From Trident to Turbines

by Calum Martin

Weapons Of Mass Destruction. They don’t protect us from acts of terror. They don’t shield us from infrastructural cyberattacks. Hideously expensive, morally indefensible and functionally purposeless, they are some of the most dangerous and expensive relics in the world. So what point is there in keeping them?

“Well,” squawks many a rich Tory politician in protest, “what about the irreplaceable jobs nukes provide?” It’s a claim which has started to echo outwards into the broader debate.

It is a claim however which is fundamentally baseless.

Let’s start with the actual numbers. Little over 500 people work at the Faslane base, the majority of them regular naval personnel, or military police.

The numbers directly tied to the weapons being atomic are minuscule. Even taking the imagined job losses from scrapping the nukes to their most apocalyptic extreme, the two main shipyards which provide the relevant materials for the submarines themselves tally slightly over 4,000 further jobs each.

That could sound a lot. However the argument implies that without WMDs, not only would all these jobs simply cease to exist (the overwhelming majority wouldn’t), but that those skilled engineers who work directly on these weapons are simply incapable of producing anything else.

It’s a notion which is as insulting as it is incorrect. There are much better uses that weapons plants could be turned to. It’s an argument that has been best made by weapons engineers themselves!

Trade unions lead the way

The best example of this is the Lucas plan. In the early 1970s, Lucas Aerospace, one of the UK’s leading arms manufacturers announced a period of major “restructuring”, closing down factories and wiping out swathes of UK jobs in a bid to increase profit margins. There was no alternative, the executives wailed.

If the jobs were to be saved, then the country would have to commit to vast increases in military expenditure — expenditure which could be siphoned off into the pockets of those very executives.

The Lucas Aerospace Combine Shop Stewards Committee, or The Combine, however knew better. The Combine was a body bringing together representatives of the engineering and manual unions from all fifteen Lucas sites. Originally, the shop stewards had established it to allow better coordination between staff and unions across these different sites. The company had a history of attempting to leaving the pay for many staff lagging behind, and Union coordination was key to turning that around. In 1976 the Combine made headlines with a new pitch. True, aerospace contracts were down, but facing down the job losses, the Combine produced a set of clear, commercially sensible, plans as to how the jobs and factories could be saved by turning production over to more socially beneficial goods.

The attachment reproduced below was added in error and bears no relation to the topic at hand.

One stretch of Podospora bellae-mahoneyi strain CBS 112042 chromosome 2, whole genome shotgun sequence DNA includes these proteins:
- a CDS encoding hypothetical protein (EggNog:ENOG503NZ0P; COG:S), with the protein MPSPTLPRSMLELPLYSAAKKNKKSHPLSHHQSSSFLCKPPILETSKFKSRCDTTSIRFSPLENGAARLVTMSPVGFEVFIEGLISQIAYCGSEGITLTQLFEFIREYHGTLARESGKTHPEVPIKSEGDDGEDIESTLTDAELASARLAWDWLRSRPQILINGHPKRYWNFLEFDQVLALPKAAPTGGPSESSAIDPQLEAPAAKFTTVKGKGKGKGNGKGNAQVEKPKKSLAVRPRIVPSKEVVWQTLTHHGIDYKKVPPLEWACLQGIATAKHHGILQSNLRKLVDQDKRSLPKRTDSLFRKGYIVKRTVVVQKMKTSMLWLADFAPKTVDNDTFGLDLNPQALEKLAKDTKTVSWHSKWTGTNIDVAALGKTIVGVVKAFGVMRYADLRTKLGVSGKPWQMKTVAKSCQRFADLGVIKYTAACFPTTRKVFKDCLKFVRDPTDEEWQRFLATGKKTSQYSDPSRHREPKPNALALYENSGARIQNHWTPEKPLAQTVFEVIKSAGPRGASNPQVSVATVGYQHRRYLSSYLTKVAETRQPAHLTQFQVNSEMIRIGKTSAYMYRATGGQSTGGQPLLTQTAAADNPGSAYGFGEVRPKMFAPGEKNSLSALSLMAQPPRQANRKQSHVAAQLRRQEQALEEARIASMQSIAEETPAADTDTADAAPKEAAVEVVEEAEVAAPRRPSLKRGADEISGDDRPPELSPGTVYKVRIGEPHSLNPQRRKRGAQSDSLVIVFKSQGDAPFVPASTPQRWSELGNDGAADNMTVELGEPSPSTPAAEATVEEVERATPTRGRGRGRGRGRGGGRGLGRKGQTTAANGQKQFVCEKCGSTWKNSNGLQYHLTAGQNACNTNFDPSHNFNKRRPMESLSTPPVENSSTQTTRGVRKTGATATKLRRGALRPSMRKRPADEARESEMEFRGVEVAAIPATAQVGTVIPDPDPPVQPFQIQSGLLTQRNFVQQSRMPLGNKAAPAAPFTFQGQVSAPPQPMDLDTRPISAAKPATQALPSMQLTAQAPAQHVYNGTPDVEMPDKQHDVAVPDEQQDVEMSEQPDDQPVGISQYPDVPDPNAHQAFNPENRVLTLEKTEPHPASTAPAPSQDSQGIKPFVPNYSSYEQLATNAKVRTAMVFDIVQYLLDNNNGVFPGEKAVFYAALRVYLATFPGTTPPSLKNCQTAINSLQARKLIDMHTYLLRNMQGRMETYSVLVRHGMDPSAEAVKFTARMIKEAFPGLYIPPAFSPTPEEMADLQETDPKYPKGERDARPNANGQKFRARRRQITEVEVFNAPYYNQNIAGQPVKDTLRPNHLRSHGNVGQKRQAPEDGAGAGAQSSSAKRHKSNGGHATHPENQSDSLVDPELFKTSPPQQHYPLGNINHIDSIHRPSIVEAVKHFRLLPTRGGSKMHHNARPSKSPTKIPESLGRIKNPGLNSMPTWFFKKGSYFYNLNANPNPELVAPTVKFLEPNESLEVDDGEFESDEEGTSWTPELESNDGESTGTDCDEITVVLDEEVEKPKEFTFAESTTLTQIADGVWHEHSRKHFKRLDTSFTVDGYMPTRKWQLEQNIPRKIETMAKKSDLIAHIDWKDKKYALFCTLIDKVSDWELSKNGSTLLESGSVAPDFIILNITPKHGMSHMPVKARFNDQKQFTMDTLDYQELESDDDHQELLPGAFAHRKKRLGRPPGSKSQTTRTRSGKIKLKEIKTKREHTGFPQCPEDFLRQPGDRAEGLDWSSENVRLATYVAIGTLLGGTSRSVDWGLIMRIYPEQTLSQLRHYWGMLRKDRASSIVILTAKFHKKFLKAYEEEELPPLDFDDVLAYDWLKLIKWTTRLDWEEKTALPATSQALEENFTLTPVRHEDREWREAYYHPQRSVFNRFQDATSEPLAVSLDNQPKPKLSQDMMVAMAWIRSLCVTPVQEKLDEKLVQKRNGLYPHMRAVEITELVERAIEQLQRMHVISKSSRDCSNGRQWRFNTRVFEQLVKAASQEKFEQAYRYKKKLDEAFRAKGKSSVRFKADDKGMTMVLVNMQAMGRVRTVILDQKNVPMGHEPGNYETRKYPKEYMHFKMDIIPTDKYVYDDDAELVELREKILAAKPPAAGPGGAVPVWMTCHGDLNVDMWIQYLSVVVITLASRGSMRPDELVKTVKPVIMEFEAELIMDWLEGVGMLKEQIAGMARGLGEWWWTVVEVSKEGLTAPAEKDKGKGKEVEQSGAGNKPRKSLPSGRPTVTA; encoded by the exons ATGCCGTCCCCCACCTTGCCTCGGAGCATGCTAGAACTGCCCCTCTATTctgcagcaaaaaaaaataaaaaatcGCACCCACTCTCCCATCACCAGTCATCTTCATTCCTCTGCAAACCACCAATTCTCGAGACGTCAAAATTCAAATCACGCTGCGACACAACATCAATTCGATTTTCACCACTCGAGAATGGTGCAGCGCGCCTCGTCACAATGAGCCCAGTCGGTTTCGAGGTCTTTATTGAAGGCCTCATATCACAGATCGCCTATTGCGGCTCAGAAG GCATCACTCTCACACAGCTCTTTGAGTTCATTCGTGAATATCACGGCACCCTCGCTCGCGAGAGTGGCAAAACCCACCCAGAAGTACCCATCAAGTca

Through the democratic structures they had built up, folks were able to propose possible products they knew they and their equipment could produce. Life-saving medical technologies, such as kidney dialysis machines. Safer braking technologies to improve transport safety. Pioneering energy technologies such as wind turbines and solar panels.

The company immediately rejected the plan. From up high in the boardroom, it was easier to simply close the factories. The plan gained widespread international attention. Yet the chance to implement it was vetoed for the sake of an executive cash-in. The company has subsequently gone bust.

Climate change

The idea however still holds water. There are things we all need far more pressingly than bombs. The real threat to our country today comes not from impending war. I dare say we’re not likely to see the North Korean army paddling up the Clyde or the Forth any time soon. I’d wager it’s not Trident that’s stopping them either.

The real pressing threats we face today are more systemic. The creeping devastation of climate change grow worse each year. It is no coincidence that every passing year seems to bring record heatwaves.

The raging wildfires striking from Greece to Sweden stand as a tragic testimony to the consequences. The ever growing costs of inequality bite deeper each year.

Record profits for big pharma, power companies directly translate into mounting illness and fuel poverty worldwide. It’s time we spent less producing the weapons for a hypothetical war against life, and more on the weapons for the wars we really need to fight. For the war against climate change! For the war on want!

This is not some wild, emotive appeal to echo into thin air. Just as the Lucas plan represented a clear, viable alternative to the challenges posed then, there are clear, viable alternatives to the challenges posed now.

Groups like the STUC, Trade Unions for Energy Democracy, the Campaign Against Climate Change Trade Union Group, — I could go on — all of them and more have produced viable, transformative, industrial plans to face down these modern challenges.

Nae nukes/more jobs

Plans which would see new jobs for Trident engineers helping solve climate change. Consider. We need new generators, turbines and power storage capacity. We need modernised electrical infrastructure.

We’re talking up to 100,000 secure, well-paid, skilled jobs in Scotland alone. I shudder to think how many thousands upon thousands of new WMDs we’d need to create those same numbers.

As for Faslane itself? Two of our best comparable neighbours, Denmark and Norway have WMD-free, conventional navies of just under 4,000 personnel each. These are navies of defence, not of nuclear annihilation.

These are the sorts of navy we’d be looking at in an independent Scotland. Let’s just do the maths again for a moment. That’s a lot more than 500 jobs at Faslane. So let’s dump the idea that we need nukes for jobs. It’s time to re-industrialise and take on the real challenges of our new, modern era.

This article was previously published in issue 510 of the Scottish Socialist Voice.